Easter is the greatest feast in the Christian liturgical calendar. The feast of all feasts. The night of all nights and the day of all days. “This is the day the Lord has made. Let us rejoice and be glad” because the Lord is risen from the dead.
On this Sunday, Christians celebrate the resurrection of Jesus Christ from the dead. For us Catholics, Easter Sunday comes at the end of 40 days of prayer, fasting, and almsgiving known as Lent. Through spiritual struggle and self-denial, we have prepared ourselves to die spiritually with Christ on Good Friday, the day of His Crucifixion, so that we can rise again with Him in new life on Easter.
Easter is a day of celebration because it represents the fulfillment of our faith as Christians. St. Paul wrote that, unless Christ rose from the dead, our faith is in vain (1 Corinthians 15:17). Without Christ risen from the dead we remain in our slavery to sin, we remain under the dominion and oppression of Satan and the evil ones, we remain blinded by ignorance, we remain alienated from God whose wrath awaits us on the day of judgment. Without Christ risen from the dead, there is no Church, there is no sacrament, there is no priest, there is no Mass, and there is no reason for us to gather today with great rejoicing and gladness.
Through his death, Christ saved mankind from bondage to sin, and He destroyed the hold that death has on all of us; but it is His Resurrection that gives us the promise of new life, both in this world and the next.
That new life began on Easter Sunday. In the Our Father, we pray that “Thy Kingdom come, on earth as it is in Heaven.” And Christ told His disciples that some of them would not die until they saw the Kingdom of God “coming in power” (Mark 9:1). The early Christian Fathers saw Easter as the fulfillment of that promise. With the resurrection of Christ, God’s Kingdom is established on earth, in the form of the Church.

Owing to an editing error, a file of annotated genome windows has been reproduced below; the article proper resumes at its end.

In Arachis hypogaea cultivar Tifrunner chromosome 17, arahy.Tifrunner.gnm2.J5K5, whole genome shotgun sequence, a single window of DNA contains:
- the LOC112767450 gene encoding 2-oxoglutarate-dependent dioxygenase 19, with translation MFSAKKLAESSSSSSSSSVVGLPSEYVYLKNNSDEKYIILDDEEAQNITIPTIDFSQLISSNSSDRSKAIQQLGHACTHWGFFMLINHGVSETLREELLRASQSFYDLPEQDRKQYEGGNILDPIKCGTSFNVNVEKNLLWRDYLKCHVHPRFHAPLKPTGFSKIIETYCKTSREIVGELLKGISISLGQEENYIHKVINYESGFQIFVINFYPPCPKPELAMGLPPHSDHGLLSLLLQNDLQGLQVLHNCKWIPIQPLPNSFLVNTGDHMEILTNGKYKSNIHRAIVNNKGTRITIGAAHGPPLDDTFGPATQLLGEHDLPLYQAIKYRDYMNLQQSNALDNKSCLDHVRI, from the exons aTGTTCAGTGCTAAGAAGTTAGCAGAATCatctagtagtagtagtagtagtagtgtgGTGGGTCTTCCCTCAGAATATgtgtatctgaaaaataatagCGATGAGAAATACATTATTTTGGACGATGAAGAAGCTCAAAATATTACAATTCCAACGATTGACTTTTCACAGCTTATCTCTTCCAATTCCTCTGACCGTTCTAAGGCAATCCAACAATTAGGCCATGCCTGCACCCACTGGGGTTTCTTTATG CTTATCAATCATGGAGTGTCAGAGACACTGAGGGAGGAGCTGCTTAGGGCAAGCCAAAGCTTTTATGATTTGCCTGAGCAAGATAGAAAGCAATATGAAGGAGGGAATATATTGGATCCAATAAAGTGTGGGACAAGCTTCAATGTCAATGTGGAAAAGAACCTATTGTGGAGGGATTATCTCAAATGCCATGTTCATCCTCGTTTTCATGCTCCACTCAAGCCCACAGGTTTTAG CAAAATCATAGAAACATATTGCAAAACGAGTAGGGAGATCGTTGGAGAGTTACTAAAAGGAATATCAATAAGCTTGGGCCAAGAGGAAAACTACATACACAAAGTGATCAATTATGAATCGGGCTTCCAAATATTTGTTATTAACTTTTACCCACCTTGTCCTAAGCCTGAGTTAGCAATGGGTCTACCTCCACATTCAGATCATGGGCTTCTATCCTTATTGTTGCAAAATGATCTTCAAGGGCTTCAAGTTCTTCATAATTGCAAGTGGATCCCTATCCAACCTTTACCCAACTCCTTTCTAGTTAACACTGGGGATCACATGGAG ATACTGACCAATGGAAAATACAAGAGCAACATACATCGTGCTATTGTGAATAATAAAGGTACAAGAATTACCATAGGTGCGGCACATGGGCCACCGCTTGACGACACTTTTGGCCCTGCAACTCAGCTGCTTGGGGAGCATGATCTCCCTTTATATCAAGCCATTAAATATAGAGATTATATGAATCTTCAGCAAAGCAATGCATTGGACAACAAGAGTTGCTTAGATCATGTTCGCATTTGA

That is why people who are converting to Catholicism traditionally are baptized at the Easter Vigil service, which takes place on Holy Saturday (the day before Easter), starting sometime after sunset. They have usually undergone a long process of study and preparation known as the Rite of Christian Initiation for Adults (RCIA). Their baptism parallels Christ’s own Death and Resurrection, as they die to sin and rise to new life in the Kingdom of God.
Because of the central importance of Easter to the Christian faith, the Catholic Church requires that all Catholics who have made their First Communion receive the Holy Eucharist sometime during the Easter season, which lasts through Pentecost, 50 days after Easter. (The Church also urges us to take part in the Sacrament of Confession before receiving this Easter communion.) This reception of the Eucharist is a visible sign of our faith and our participation in the Kingdom of God. Of course, we should receive Communion as frequently as possible; this “Easter Duty” is simply the minimum requirement set by the Church.
Allow me to end my homily with this story:
Patt Barnes came upon an old lady selling flowers on a busy city street.
Her face was old and wrinkled, but radiant with an Easter smile.
Patt took a flower, paid her, and said:
“How happy you are this morning.” The flower lady replied, “Why not? Everything is beautiful.” Patt was
startled by her reply, because she was dressed so shabbily and looked so frail.
Patt said: “You surely wear your troubles well!
Again, her reply startled Patt: “When Jesus died Good Friday,” she said, “that was the worst of days. Then, 3 days later–Easter! So when troubles come my way, I simply wait three days. Then and everything gets all right again.”
How do I handled my troubles?
How might I better handle them?
We are Easter people; and Alleluia is our song!
O Lord Jesus Christ, who upon this day did conquer death and rise from the dead, and who are alive for ever more, help us never to forget your Risen Presence forever with us.
Help us to remember,
That you are with us in every time of perplexity to guide and to direct;
That you are with us in every time of sorrow to comfort and console;
That you are with us in every time of temptation to strengthen and to inspire; That you are with us in every time of loneliness to cheer and befriend; That you are with us even in death to bring us to the glory of your side.
Make us to be certain that there is nothing in time or in eternity which can separate us from you,so that in your presence we may meet life with gallantry and death without fear.
You turn our darkness into light, in your light we shall see light.
Lord in your mercy, hear our prayer. Christ the Lord is risen today!
— Adapted from ThisIsChurch.com